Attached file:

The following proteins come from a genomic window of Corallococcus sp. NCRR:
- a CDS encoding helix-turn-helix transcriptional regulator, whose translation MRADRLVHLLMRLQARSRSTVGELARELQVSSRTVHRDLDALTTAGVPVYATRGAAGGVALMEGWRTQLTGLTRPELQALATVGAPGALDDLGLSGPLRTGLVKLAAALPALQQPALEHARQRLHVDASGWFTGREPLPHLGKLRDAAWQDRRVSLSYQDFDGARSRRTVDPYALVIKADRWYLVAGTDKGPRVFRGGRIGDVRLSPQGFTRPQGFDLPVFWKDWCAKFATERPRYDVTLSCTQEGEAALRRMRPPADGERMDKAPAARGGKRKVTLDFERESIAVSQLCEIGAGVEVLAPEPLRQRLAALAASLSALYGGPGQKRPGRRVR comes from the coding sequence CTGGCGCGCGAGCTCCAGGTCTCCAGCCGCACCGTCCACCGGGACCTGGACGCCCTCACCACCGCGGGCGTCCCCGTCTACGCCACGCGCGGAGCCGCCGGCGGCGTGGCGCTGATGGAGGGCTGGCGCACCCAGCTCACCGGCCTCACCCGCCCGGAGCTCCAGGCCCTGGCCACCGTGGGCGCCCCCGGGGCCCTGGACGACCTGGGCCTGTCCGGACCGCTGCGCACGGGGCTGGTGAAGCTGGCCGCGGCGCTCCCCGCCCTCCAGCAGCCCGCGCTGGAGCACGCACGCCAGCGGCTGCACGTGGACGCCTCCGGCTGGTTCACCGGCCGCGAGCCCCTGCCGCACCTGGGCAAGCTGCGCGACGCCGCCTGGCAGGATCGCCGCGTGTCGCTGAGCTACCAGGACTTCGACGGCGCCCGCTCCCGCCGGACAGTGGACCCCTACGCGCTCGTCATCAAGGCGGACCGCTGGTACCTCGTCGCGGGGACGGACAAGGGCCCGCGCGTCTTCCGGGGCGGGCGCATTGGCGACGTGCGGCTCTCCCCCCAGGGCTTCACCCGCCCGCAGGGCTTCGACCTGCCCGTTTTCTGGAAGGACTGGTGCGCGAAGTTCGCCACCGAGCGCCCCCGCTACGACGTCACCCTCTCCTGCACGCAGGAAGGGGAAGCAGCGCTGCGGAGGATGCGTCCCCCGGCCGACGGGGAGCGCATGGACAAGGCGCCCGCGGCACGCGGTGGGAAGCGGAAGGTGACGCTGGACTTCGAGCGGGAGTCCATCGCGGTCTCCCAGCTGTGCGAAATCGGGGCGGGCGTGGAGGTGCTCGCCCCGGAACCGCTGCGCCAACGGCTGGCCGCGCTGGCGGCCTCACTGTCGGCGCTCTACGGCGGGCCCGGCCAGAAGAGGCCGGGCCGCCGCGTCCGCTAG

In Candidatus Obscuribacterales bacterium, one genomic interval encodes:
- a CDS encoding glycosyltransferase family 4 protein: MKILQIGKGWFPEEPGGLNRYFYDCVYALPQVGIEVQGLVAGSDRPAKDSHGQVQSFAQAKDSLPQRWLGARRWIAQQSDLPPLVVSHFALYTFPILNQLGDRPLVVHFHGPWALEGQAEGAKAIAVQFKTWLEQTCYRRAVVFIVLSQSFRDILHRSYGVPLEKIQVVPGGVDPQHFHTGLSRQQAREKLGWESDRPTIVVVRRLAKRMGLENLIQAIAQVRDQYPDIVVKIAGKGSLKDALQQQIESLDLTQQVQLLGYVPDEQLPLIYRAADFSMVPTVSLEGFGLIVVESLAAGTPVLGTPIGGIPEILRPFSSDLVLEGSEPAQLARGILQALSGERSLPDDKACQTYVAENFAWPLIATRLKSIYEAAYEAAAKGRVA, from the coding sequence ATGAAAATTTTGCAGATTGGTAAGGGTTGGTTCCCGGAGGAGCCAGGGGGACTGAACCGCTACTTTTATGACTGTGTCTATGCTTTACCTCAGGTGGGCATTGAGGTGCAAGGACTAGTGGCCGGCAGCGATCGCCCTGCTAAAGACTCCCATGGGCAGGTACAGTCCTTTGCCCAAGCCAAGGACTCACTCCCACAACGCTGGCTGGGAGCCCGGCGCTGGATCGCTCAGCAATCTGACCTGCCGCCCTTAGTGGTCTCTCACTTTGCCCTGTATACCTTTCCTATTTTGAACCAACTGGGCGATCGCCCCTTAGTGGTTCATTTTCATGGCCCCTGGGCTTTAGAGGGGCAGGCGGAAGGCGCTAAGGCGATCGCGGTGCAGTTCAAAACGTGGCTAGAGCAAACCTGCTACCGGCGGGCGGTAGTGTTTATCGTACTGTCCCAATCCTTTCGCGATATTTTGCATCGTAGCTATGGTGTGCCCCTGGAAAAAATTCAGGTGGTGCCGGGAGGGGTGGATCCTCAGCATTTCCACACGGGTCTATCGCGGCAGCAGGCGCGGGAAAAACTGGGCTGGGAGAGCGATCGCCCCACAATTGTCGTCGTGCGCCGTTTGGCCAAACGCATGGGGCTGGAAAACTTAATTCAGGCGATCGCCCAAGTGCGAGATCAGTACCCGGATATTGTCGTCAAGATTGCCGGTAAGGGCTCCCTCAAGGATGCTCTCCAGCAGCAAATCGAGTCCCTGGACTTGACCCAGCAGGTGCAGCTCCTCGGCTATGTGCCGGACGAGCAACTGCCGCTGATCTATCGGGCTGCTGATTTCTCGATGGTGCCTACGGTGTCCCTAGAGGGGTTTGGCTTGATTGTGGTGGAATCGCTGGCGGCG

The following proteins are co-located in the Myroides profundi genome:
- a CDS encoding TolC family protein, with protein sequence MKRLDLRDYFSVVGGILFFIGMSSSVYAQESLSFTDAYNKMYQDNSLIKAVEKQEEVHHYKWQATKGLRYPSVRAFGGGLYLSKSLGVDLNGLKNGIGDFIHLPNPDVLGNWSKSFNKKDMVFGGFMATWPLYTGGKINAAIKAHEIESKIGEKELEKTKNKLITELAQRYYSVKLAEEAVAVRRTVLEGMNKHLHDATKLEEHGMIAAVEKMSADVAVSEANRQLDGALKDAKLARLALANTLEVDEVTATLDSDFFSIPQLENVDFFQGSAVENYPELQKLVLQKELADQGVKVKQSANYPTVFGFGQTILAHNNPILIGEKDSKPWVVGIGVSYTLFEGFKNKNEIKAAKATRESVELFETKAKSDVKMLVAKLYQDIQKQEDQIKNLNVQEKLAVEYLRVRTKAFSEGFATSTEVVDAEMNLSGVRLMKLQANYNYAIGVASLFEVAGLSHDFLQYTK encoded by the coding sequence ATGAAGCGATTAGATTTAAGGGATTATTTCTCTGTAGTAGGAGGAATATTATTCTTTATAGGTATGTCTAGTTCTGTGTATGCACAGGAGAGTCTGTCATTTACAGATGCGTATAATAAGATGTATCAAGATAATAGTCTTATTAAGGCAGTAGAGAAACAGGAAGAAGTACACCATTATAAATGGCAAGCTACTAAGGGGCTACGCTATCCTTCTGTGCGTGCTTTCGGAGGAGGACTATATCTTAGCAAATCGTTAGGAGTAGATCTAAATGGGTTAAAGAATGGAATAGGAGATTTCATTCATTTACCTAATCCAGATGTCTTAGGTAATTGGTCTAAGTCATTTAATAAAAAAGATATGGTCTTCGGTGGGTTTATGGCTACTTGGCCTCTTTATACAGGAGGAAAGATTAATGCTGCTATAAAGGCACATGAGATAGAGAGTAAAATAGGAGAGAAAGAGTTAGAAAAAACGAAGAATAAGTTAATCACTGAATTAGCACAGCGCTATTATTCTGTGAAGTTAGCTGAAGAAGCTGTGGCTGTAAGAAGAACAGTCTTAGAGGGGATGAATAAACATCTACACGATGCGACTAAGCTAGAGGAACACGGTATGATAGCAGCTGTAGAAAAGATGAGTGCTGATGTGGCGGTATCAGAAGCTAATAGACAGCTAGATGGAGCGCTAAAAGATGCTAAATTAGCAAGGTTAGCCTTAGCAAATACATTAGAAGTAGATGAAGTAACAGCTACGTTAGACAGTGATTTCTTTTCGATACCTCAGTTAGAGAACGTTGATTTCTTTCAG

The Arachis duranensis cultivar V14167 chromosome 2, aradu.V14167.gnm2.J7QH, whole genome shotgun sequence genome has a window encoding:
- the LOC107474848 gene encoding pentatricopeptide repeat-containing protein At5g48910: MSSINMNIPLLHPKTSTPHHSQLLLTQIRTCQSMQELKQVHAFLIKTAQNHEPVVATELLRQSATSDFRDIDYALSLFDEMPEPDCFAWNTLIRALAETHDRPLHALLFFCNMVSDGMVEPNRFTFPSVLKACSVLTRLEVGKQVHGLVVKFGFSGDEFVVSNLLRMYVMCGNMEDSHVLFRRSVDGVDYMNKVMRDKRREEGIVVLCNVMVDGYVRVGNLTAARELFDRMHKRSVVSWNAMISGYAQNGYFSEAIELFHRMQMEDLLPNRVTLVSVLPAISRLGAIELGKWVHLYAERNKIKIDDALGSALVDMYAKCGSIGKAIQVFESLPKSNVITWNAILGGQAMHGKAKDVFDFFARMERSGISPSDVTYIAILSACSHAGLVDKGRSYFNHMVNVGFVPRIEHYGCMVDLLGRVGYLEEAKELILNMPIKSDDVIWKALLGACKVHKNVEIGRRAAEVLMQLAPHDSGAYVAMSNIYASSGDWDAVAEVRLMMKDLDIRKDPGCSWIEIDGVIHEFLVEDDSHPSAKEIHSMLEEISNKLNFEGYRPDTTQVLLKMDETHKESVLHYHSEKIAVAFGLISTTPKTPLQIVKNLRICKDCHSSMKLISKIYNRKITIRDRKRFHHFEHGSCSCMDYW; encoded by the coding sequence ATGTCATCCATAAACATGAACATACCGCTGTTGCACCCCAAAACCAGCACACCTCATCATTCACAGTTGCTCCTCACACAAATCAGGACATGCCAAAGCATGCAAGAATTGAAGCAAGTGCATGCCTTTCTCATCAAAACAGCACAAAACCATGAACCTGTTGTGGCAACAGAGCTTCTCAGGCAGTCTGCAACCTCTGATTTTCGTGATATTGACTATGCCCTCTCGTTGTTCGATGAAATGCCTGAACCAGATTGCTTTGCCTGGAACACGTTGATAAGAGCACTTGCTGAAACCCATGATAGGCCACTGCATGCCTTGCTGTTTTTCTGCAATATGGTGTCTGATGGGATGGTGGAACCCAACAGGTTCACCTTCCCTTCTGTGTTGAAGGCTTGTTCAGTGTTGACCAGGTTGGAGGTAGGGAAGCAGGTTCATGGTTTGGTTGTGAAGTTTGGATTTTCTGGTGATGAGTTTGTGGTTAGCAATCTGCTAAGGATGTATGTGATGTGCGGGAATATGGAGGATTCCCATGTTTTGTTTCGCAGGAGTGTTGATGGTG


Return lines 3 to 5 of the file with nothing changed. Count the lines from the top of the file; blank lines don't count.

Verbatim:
In Candidatus Obscuribacterales bacterium, one genomic interval encodes:
- a CDS encoding glycosyltransferase family 4 protein: MKILQIGKGWFPEEPGGLNRYFYDCVYALPQVGIEVQGLVAGSDRPAKDSHGQVQSFAQAKDSLPQRWLGARRWIAQQSDLPPLVVSHFALYTFPILNQLGDRPLVVHFHGPWALEGQAEGAKAIAVQFKTWLEQTCYRRAVVFIVLSQSFRDILHRSYGVPLEKIQVVPGGVDPQHFHTGLSRQQAREKLGWESDRPTIVVVRRLAKRMGLENLIQAIAQVRDQYPDIVVKIAGKGSLKDALQQQIESLDLTQQVQLLGYVPDEQLPLIYRAADFSMVPTVSLEGFGLIVVESLAAGTPVLGTPIGGIPEILRPFSSDLVLEGSEPAQLARGILQALSGERSLPDDKACQTYVAENFAWPLIATRLKSIYEAAYEAAAKGRVA, from the coding sequence ATGAAAATTTTGCAGATTGGTAAGGGTTGGTTCCCGGAGGAGCCAGGGGGACTGAACCGCTACTTTTATGACTGTGTCTATGCTTTACCTCAGGTGGGCATTGAGGTGCAAGGACTAGTGGCCGGCAGCGATCGCCCTGCTAAAGACTCCCATGGGCAGGTACAGTCCTTTGCCCAAGCCAAGGACTCACTCCCACAACGCTGGCTGGGAGCCCGGCGCTGGATCGCTCAGCAATCTGACCTGCCGCCCTTAGTGGTCTCTCACTTTGCCCTGTATACCTTTCCTATTTTGAACCAACTGGGCGATCGCCCCTTAGTGGTTCATTTTCATGGCCCCTGGGCTTTAGAGGGGCAGGCGGAAGGCGCTAAGGCGATCGCGGTGCAGTTCAAAACGTGGCTAGAGCAAACCTGCTACCGGCGGGCGGTAGTGTTTATCGTACTGTCCCAATCCTTTCGCGATATTTTGCATCGTAGCTATGGTGTGCCCCTGGAAAAAATTCAGGTGGTGCCGGGAGGGGTGGATCCTCAGCATTTCCACACGGGTCTATCGCGGCAGCAGGCGCGGGAAAAACTGGGCTGGGAGAGCGATCGCCCCACAATTGTCGTCGTGCGCCGTTTGGCCAAACGCATGGGGCTGGAAAACTTAATTCAGGCGATCGCCCAAGTGCGAGATCAGTACCCGGATATTGTCGTCAAGATTGCCGGTAAGGGCTCCCTCAAGGATGCTCTCCAGCAGCAAATCGAGTCCCTGGACTTGACCCAGCAGGTGCAGCTCCTCGGCTATGTGCCGGACGAGCAACTGCCGCTGATCTATCGGGCTGCTGATTTCTCGATGGTGCCTACGGTGTCCCTAGAGGGGTTTGGCTTGATTGTGGTGGAATCGCTGGCGGCG

The following proteins are co-located in the Myroides profundi genome: